Two days later, the mayor returned to Plassans, and Rougon reluctantly made way for him. Violent punitive measures swept across the prefecture. The troops were leading captive Republicans with them and in each city they shot several people.
Eugene procured for his father not only the position of a private collector, but also the Order of the Legion of Honor. The Rougons decided to borrow money and celebrate the event with a sumptuous dinner. Pierre's joy was poisoned only by the thought of his Republican nephew, Silver.
Pierre took the promised money to Antoine, who was hiding in Adelaide's hut, and found that his mother was in a fit of insanity. Pascal was released as a doctor, and now he took care of his grandmother. Pascal suggested that Adelaide saw how her beloved grandson was being shot, and now she is doomed to end her days in an insane asylum.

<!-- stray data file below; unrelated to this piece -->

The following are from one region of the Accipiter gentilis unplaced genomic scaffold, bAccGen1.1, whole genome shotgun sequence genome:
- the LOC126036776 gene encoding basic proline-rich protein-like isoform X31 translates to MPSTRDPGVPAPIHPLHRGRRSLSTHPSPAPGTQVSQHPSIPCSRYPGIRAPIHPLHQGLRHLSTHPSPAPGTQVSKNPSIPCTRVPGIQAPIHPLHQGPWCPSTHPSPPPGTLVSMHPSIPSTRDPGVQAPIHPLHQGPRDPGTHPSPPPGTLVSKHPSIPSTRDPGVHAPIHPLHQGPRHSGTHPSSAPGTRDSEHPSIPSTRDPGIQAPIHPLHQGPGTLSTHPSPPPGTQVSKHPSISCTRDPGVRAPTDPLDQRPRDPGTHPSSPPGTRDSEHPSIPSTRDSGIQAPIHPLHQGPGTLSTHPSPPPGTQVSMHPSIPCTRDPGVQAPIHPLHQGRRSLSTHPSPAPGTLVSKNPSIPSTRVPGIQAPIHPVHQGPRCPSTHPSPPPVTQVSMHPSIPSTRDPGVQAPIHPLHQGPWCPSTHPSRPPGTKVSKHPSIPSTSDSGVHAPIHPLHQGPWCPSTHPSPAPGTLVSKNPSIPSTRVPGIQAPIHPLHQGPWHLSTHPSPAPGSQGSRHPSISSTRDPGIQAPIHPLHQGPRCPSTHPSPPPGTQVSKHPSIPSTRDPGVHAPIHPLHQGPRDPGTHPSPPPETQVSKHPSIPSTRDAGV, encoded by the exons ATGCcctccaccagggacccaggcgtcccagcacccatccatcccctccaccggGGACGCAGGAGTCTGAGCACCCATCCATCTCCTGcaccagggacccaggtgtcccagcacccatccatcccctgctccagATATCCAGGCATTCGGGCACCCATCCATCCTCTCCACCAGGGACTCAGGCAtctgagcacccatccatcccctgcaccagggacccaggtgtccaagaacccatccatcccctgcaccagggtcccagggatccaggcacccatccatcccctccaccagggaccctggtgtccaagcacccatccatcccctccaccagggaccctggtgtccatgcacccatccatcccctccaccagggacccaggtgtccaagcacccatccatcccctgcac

Pascal was right. Silver, whose soul died with Mietta, surrendered without resistance.
He thought of Miette. He saw her lying with eyes fixed on the sky, on the banner, under the trees.
Silver was shot by a gendarme, whose eye he gouged out, in a corner of St. Mithra, where he usually met with his beloved. This was seen by two - Mietta's evil cousin and Adelaide.
And the Rougons celebrated the coup d'état that started their career.